White House Commonwealth War Graves Commission Cemetery
|White House, Ieper|
|Commonwealth War Graves Commission|
|Used for those deceased 1915–1918|
near Ieper, West Flanders, Belgium
|Designed by||Sir Reginald Blomfield|
|Burials by nation|
|Burials by war|
|Statistics source: WW1Cemeteries.com and CWGC|
The cemetery grounds were assigned to the United Kingdom in perpetuity by King Albert I of Belgium in recognition of the sacrifices made by the British Empire in the defence and liberation of Belgium during the war.
The cemetery was founded by Commonwealth troops in March 1915 and remained in use until April 1918. After the Armistice in November 1918, the cemetery was enlarged by concentrating graves from eight outlying cemeteries.
The cemetery contains the graves of some 1,163 soldiers of the Great War. Amongst these are the graves of four men executed by the Commonwealth military authorities – Private HH Chase of the Lancashire Fusiliers, executed for cowardice on 12 June 1915; Private WJ Turpie of the Queen's Royal West Surrey Regiment, executed for desertion on 1 July 1915; and Privates RW Gawler and AE Eveleigh of The Buffs (East Kent Regiment), executed for desertion 24 February 1916. Private Turpie reached the United Kingdom about a month after deserting. He was apprehended by the police and confessed to being a deserter. Brought back to the Front, he was convicted at a court martial and subsequently executed. On 7 November 2006, the British government reversed its previous decision and announced a pardon for all soldiers executed in the Great War.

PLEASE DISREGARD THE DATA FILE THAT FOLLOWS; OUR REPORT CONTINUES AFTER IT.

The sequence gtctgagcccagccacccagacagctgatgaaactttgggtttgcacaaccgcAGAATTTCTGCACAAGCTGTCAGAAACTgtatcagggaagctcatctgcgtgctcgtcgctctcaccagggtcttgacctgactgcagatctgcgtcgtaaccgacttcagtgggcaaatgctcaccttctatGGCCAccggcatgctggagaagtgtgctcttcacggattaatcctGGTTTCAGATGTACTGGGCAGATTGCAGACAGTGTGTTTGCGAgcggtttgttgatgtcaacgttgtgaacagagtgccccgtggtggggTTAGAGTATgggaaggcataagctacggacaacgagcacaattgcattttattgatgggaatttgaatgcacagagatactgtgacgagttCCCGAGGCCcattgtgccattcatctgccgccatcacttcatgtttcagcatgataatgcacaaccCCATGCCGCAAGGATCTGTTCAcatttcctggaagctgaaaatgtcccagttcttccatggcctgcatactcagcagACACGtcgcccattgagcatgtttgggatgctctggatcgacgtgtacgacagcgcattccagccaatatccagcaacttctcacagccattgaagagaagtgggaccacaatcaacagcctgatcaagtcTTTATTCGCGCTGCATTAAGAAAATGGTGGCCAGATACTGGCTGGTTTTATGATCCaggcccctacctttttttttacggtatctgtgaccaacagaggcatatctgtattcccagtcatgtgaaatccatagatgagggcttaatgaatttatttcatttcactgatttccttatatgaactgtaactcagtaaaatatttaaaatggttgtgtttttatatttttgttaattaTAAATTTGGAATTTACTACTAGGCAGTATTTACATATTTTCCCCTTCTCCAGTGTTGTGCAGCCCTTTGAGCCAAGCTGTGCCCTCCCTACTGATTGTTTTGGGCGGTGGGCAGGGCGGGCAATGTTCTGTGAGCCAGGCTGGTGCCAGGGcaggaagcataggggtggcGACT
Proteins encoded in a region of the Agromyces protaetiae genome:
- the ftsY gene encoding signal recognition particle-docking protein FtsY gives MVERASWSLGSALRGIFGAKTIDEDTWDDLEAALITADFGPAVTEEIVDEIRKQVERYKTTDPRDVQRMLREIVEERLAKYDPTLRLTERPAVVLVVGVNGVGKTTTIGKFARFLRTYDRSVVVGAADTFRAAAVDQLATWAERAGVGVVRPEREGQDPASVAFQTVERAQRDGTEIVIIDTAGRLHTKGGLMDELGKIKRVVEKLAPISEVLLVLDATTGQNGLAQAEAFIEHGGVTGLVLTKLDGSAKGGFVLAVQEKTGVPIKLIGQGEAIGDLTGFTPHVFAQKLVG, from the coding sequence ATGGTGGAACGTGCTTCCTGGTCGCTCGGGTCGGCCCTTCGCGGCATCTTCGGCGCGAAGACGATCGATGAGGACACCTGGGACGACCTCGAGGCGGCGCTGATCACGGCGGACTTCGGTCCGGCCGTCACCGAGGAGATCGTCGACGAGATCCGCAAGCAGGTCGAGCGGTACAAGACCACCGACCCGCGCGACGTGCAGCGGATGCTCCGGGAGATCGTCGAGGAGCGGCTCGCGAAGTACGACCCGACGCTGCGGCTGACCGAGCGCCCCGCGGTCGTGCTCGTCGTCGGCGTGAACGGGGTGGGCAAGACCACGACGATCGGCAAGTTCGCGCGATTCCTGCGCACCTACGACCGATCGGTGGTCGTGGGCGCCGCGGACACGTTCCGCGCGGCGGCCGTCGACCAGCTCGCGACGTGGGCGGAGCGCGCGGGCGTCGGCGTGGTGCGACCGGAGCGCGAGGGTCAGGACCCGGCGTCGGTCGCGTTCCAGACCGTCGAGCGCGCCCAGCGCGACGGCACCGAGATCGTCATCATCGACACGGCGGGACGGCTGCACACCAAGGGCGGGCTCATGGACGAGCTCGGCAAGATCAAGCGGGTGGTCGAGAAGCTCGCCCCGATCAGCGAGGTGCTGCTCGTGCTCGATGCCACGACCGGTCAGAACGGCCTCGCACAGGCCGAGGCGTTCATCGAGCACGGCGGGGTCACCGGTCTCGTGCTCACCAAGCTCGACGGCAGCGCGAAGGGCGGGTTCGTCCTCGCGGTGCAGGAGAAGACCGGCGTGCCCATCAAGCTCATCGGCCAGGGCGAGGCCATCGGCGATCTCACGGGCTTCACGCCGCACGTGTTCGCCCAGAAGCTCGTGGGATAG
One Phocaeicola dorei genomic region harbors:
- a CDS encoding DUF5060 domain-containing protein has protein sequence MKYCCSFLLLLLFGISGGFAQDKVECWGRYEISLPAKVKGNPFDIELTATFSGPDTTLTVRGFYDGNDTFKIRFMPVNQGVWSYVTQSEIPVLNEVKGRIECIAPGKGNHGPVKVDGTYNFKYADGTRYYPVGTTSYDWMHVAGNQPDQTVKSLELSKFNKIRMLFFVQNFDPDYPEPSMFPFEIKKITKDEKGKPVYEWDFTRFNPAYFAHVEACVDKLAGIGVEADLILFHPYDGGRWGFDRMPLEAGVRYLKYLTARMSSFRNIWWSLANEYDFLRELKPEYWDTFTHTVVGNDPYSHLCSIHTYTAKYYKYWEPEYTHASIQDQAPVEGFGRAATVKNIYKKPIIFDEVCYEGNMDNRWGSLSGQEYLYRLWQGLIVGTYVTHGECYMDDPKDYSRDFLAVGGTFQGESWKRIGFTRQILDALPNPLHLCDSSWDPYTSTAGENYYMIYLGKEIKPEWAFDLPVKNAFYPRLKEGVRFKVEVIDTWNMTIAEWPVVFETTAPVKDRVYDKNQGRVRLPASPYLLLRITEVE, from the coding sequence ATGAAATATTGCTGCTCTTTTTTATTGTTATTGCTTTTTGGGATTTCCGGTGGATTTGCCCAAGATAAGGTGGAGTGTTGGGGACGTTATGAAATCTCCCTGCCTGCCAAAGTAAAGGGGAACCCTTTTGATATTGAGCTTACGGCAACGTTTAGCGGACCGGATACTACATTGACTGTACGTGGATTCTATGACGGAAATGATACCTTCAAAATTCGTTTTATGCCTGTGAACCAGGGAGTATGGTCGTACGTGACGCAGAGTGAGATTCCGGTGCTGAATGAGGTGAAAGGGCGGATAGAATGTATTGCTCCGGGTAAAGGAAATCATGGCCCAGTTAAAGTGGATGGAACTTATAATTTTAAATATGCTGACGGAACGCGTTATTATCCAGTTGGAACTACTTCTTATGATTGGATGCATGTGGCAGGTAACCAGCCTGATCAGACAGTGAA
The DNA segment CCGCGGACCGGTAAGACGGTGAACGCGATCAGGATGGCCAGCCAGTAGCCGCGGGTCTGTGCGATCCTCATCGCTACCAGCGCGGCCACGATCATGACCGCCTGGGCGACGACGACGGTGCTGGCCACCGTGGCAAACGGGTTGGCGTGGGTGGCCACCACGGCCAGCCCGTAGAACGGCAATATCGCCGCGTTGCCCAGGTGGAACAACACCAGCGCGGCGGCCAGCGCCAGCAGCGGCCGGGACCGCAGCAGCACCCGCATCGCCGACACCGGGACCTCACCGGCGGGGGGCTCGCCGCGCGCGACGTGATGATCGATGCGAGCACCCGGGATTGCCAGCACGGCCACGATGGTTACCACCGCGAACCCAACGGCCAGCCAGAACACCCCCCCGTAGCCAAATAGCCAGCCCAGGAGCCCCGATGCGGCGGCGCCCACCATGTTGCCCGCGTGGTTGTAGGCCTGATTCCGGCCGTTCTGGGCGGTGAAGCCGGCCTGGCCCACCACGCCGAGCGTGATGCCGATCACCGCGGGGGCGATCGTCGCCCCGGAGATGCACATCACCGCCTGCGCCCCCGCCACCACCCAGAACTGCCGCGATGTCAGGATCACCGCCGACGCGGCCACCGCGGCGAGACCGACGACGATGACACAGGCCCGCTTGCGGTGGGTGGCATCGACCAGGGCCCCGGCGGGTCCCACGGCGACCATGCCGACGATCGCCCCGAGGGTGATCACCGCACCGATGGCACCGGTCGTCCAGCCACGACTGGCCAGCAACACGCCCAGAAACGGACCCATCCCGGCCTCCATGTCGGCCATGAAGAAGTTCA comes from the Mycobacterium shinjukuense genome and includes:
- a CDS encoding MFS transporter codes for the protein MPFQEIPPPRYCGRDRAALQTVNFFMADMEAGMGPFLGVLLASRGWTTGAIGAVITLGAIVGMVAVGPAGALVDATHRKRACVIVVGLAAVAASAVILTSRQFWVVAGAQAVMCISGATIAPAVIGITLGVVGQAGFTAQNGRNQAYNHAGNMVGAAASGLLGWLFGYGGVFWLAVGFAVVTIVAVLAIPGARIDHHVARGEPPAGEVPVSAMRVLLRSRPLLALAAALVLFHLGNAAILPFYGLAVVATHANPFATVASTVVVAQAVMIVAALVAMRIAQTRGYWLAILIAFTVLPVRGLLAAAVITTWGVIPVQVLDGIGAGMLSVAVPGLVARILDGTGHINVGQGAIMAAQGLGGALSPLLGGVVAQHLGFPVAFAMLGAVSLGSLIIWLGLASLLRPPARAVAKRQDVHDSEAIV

- First World War, accessed 19 August 2006
- Commonwealth War Graves Commission accessed 1 October 2006
- GreatWar.co.uk, accessed 1 October 2007
- WW1Cemeteries.com, accessed 1 October 2007
- Putkowski, JJ Shot at Dawn Campaign website on Turpie's trial, accessed 1 October 2007
- Shot at Dawn Campaign website, accessed 1 October 2007
- Robert Murrow at Find a Grave